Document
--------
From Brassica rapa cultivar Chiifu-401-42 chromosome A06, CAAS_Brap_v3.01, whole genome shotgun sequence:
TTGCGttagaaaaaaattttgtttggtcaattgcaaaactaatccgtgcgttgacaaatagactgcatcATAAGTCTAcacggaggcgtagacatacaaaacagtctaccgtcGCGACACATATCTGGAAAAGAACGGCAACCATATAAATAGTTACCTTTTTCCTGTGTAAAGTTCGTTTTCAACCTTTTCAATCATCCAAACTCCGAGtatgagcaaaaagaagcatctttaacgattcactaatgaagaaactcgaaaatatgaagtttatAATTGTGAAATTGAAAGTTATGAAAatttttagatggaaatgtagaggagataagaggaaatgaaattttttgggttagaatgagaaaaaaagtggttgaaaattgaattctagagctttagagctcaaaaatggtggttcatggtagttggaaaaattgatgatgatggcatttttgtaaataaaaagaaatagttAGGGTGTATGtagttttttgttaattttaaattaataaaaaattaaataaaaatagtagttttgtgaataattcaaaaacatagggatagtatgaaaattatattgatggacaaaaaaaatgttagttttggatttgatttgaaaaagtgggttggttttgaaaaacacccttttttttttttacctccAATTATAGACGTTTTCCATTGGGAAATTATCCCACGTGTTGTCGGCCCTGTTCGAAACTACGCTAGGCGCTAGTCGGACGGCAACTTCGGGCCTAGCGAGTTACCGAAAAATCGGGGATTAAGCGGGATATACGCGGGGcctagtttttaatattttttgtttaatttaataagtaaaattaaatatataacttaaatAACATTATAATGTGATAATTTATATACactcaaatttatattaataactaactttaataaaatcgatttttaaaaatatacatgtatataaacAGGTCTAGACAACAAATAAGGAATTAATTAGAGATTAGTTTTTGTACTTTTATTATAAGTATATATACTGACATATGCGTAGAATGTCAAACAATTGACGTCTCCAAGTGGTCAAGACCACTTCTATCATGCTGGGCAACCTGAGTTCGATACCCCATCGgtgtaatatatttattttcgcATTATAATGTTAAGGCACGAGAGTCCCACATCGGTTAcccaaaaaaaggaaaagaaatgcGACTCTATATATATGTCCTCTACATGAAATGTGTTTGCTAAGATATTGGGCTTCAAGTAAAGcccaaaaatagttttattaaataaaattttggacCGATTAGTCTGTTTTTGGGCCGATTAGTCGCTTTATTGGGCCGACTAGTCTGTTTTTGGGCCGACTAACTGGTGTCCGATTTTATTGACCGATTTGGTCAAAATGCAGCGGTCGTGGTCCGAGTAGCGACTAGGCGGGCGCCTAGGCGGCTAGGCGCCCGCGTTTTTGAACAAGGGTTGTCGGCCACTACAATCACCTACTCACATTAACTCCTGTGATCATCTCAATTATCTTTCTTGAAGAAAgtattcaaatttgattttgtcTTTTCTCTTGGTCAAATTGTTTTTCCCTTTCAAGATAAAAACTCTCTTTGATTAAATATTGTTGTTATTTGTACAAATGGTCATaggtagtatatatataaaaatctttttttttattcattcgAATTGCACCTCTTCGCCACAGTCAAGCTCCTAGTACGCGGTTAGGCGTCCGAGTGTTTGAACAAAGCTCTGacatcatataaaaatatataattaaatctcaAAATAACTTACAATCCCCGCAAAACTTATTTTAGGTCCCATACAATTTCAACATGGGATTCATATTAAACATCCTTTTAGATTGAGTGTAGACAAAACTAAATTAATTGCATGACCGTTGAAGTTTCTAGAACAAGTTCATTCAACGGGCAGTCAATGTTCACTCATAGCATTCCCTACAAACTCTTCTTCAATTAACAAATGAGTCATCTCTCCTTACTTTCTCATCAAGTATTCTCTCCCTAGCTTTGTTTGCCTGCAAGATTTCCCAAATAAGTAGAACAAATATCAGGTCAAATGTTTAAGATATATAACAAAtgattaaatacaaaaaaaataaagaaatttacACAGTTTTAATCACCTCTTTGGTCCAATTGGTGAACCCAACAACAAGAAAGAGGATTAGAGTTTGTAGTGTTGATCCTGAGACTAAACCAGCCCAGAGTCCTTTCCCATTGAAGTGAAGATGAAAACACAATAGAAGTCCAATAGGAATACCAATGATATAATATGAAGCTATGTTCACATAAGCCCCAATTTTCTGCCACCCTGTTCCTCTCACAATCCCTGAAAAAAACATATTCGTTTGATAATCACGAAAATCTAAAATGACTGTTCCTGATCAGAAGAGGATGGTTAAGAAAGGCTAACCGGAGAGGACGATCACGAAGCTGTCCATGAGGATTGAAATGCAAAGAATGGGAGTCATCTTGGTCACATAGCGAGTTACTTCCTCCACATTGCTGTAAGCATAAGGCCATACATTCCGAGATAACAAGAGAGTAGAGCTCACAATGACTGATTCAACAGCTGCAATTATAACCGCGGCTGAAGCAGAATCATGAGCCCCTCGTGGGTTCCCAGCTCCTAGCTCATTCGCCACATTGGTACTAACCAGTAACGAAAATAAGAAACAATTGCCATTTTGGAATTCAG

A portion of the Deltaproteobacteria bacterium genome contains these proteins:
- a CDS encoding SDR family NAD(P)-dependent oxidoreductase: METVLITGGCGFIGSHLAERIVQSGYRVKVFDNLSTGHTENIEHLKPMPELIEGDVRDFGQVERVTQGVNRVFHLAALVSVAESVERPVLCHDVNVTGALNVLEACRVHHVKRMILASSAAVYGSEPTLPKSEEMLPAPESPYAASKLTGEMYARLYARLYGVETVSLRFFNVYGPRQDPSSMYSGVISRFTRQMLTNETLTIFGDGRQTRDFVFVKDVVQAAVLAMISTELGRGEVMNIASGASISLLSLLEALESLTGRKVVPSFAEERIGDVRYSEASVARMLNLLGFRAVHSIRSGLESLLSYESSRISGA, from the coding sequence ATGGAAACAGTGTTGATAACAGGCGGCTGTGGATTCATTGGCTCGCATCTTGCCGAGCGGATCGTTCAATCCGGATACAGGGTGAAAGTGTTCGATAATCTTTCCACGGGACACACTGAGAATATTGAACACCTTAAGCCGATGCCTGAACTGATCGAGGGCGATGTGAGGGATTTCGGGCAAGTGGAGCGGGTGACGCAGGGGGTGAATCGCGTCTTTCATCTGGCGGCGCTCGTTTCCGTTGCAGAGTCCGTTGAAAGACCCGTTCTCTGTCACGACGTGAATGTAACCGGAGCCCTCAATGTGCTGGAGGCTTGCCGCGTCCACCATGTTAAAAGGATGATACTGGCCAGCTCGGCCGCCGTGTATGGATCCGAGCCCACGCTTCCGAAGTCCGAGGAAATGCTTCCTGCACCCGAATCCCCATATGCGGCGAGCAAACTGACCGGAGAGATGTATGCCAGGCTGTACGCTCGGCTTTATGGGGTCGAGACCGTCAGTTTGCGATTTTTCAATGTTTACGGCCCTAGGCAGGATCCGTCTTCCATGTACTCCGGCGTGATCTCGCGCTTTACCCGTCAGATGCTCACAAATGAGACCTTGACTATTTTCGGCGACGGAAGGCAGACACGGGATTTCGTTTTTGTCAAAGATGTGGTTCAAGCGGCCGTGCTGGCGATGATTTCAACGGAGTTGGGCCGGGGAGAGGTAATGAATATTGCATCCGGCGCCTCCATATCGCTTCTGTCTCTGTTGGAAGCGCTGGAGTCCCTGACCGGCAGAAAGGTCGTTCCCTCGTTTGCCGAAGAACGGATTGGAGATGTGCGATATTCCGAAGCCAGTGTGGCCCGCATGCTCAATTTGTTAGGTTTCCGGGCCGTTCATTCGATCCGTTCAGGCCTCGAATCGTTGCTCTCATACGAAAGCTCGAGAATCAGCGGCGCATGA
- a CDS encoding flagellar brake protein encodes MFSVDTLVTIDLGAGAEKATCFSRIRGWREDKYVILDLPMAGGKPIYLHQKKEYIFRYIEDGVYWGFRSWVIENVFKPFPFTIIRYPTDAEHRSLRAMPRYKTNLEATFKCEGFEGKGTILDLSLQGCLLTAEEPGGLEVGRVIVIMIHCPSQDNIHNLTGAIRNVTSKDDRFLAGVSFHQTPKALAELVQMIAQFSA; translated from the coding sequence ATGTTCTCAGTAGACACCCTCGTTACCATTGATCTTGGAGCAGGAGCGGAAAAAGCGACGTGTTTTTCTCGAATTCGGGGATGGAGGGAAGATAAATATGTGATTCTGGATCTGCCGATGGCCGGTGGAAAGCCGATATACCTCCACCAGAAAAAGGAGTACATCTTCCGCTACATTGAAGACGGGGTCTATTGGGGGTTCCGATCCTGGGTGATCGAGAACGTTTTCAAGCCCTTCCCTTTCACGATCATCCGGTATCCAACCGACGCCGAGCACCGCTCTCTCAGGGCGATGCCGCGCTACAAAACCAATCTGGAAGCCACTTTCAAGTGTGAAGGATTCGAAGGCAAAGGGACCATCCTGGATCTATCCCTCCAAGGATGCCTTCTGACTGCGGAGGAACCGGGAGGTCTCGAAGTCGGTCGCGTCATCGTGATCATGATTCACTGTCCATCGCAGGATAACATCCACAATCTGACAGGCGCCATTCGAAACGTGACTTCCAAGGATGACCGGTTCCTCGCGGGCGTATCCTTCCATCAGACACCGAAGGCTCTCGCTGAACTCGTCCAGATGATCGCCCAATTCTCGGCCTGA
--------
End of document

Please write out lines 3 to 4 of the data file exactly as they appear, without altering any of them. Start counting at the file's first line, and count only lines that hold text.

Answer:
A portion of the Deltaproteobacteria bacterium genome contains these proteins:
- a CDS encoding SDR family NAD(P)-dependent oxidoreductase: METVLITGGCGFIGSHLAERIVQSGYRVKVFDNLSTGHTENIEHLKPMPELIEGDVRDFGQVERVTQGVNRVFHLAALVSVAESVERPVLCHDVNVTGALNVLEACRVHHVKRMILASSAAVYGSEPTLPKSEEMLPAPESPYAASKLTGEMYARLYARLYGVETVSLRFFNVYGPRQDPSSMYSGVISRFTRQMLTNETLTIFGDGRQTRDFVFVKDVVQAAVLAMISTELGRGEVMNIASGASISLLSLLEALESLTGRKVVPSFAEERIGDVRYSEASVARMLNLLGFRAVHSIRSGLESLLSYESSRISGA, from the coding sequence ATGGAAACAGTGTTGATAACAGGCGGCTGTGGATTCATTGGCTCGCATCTTGCCGAGCGGATCGTTCAATCCGGATACAGGGTGAAAGTGTTCGATAATCTTTCCACGGGACACACTGAGAATATTGAACACCTTAAGCCGATGCCTGAACTGATCGAGGGCGATGTGAGGGATTTCGGGCAAGTGGAGCGGGTGACGCAGGGGGTGAATCGCGTCTTTCATCTGGCGGCGCTCGTTTCCGTTGCAGAGTCCGTTGAAAGACCCGTTCTCTGTCACGACGTGAATGTAACCGGAGCCCTCAATGTGCTGGAGGCTTGCCGCGTCCACCATGTTAAAAGGATGATACTGGCCAGCTCGGCCGCCGTGTATGGATCCGAGCCCACGCTTCCGAAGTCCGAGGAAATGCTTCCTGCACCCGAATCCCCATATGCGGCGAGCAAACTGACCGGAGAGATGTATGCCAGGCTGTACGCTCGGCTTTATGGGGTCGAGACCGTCAGTTTGCGATTTTTCAATGTTTACGGCCCTAGGCAGGATCCGTCTTCCATGTACTCCGGCGTGATCTCGCGCTTTACCCGTCAGATGCTCACAAATGAGACCTTGACTATTTTCGGCGACGGAAGGCAGACACGGGATTTCGTTTTTGTCAAAGATGTGGTTCAAGCGGCCGTGCTGGCGATGATTTCAACGGAGTTGGGCCGGGGAGAGGTAATGAATATTGCATCCGGCGCCTCCATATCGCTTCTGTCTCTGTTGGAAGCGCTGGAGTCCCTGACCGGCAGAAAGGTCGTTCCCTCGTTTGCCGAAGAACGGATTGGAGATGTGCGATATTCCGAAGCCAGTGTGGCCCGCATGCTCAATTTGTTAGGTTTCCGGGCCGTTCATTCGATCCGTTCAGGCCTCGAATCGTTGCTCTCATACGAAAGCTCGAGAATCAGCGGCGCATGA